Last year on Fourth of July weekend, Alexandra Anderson, 13, and her brother, Brayden Anderson, eight, were swimming near a homeowner's dock on the Lake of the Ozarks in Missouri when they started to scream.
By the time the siblings were pulled from the lake, they were unresponsive and a short while later were pronounced dead.
Two hours later on Cherokee Lake in Tennessee, 10-year-old Noah Winstead, died in a similar manner, while Noah's friend, 11-year-old Nate Parker Lynam, passed away the following evening.
These were not drowning victims. In all four of these cases, 120-volt AC (alternating current) leakage from nearby boats or docks electrocuted or incapacitated swimmers in freshwater. This little-known and often-unidentified killer is called Electric Shock Drowning or ESD.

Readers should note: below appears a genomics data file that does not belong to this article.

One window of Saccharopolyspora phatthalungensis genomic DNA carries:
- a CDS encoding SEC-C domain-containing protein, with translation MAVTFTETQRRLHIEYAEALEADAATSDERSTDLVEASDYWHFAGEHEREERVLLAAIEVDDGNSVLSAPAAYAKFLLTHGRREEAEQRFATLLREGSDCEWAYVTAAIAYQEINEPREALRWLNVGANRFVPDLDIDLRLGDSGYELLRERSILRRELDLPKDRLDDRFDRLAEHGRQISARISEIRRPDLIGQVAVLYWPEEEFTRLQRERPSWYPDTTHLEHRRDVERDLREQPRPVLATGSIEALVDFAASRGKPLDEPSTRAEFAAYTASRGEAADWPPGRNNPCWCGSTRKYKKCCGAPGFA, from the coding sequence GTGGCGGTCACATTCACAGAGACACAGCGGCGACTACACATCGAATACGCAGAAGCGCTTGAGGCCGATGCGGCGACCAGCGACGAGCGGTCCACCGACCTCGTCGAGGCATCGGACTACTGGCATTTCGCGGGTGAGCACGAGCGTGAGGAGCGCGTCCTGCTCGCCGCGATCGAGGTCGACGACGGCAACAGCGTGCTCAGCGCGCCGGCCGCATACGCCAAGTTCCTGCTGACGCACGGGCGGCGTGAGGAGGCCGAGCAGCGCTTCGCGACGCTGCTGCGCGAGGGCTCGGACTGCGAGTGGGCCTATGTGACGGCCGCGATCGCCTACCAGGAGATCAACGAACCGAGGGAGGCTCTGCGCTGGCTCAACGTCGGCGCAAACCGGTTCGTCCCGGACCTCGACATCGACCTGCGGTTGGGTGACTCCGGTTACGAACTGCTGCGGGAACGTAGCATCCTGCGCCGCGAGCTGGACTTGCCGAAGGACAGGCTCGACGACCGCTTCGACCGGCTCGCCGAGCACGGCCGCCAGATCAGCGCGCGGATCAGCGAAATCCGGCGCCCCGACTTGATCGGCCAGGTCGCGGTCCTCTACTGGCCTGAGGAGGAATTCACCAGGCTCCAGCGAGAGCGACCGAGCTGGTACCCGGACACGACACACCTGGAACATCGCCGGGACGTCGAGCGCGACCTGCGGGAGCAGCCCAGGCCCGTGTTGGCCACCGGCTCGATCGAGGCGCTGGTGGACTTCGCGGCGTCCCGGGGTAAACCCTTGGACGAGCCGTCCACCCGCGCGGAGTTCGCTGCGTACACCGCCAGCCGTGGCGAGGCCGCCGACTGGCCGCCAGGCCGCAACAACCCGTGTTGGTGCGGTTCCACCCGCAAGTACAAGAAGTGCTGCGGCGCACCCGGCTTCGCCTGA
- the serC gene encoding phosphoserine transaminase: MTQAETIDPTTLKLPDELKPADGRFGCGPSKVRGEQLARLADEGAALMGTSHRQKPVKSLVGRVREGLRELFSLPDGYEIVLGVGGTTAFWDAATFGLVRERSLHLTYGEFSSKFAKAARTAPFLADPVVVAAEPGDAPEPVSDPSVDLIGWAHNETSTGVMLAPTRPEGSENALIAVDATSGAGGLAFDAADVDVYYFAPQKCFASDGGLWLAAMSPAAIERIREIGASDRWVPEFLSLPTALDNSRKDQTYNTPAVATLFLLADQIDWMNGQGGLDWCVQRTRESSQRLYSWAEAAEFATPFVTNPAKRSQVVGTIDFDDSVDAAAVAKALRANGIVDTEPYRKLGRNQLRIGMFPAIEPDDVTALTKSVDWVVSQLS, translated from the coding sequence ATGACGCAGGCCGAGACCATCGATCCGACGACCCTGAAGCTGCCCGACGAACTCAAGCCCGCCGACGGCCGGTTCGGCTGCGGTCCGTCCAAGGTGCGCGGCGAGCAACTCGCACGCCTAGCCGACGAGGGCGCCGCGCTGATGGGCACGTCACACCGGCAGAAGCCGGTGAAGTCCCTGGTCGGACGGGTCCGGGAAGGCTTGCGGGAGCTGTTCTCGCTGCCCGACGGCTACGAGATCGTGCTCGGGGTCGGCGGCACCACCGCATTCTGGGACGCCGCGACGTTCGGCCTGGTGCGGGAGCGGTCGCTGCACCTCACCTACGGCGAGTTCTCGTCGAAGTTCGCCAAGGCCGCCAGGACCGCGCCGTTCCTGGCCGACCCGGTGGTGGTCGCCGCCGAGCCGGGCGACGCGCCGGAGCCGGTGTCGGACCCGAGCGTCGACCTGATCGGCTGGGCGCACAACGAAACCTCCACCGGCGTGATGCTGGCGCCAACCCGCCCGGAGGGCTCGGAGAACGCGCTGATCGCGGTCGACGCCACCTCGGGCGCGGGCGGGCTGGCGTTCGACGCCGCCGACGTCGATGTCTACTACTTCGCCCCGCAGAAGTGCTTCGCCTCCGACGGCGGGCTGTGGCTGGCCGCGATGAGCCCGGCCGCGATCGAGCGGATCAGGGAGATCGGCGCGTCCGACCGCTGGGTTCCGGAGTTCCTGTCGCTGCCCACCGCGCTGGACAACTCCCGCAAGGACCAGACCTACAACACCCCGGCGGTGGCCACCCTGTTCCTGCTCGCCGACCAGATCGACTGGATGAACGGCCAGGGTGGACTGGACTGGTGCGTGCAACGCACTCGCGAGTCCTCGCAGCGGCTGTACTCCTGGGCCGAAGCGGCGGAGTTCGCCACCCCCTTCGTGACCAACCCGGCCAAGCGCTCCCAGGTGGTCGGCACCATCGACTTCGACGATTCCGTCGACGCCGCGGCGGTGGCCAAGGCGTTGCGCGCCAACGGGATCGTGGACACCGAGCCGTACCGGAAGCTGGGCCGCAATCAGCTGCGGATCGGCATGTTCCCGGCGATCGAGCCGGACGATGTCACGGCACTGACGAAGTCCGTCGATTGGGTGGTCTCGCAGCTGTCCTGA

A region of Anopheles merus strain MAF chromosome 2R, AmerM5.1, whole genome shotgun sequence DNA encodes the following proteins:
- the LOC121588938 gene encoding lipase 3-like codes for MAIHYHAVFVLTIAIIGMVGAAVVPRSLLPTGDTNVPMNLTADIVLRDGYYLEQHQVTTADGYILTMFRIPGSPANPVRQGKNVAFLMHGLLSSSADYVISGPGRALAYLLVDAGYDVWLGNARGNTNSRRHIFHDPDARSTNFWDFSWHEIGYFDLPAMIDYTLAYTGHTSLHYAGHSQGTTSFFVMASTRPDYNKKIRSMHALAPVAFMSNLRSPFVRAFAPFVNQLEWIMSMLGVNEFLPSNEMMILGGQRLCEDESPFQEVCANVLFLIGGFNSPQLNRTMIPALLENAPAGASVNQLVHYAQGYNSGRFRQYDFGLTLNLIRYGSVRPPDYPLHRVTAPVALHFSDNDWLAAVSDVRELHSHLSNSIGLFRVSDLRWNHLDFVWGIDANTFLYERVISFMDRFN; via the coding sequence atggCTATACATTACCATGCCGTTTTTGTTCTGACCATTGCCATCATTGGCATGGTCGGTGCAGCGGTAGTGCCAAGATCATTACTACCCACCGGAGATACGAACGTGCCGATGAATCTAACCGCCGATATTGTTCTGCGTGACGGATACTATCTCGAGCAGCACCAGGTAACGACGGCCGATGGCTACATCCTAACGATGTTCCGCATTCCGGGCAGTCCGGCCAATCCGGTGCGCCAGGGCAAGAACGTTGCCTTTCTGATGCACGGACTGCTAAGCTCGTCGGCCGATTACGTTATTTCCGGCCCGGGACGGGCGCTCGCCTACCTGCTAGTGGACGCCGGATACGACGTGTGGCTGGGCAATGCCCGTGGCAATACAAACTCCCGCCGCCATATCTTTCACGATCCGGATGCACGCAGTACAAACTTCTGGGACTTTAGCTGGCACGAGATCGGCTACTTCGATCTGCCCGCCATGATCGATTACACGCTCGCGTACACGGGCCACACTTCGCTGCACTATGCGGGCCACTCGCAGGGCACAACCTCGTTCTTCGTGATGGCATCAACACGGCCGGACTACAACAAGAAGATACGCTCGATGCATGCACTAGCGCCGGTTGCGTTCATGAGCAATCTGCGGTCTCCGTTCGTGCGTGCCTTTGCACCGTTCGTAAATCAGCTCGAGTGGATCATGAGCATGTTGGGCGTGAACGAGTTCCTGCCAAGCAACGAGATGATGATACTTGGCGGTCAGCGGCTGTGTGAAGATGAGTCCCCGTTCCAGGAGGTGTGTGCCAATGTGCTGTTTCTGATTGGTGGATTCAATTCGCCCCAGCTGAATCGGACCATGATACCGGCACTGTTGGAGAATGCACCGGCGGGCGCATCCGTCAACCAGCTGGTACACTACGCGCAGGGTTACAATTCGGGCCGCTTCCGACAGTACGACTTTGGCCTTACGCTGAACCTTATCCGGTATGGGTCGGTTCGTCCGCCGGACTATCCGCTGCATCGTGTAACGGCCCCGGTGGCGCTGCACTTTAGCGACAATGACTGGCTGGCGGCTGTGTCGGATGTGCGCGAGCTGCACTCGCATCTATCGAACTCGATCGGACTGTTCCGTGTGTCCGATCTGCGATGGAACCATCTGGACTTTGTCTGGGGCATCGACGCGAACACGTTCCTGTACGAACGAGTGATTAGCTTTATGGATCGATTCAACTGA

"Every one of these deaths was preventable," BoatUS director of technical services Beth Leonard said. "Any boater and every adult who swims in a freshwater lake needs to understand how ESD happens, how to stop it from happening, and what to do — and not to do — if they ever have to help a victim."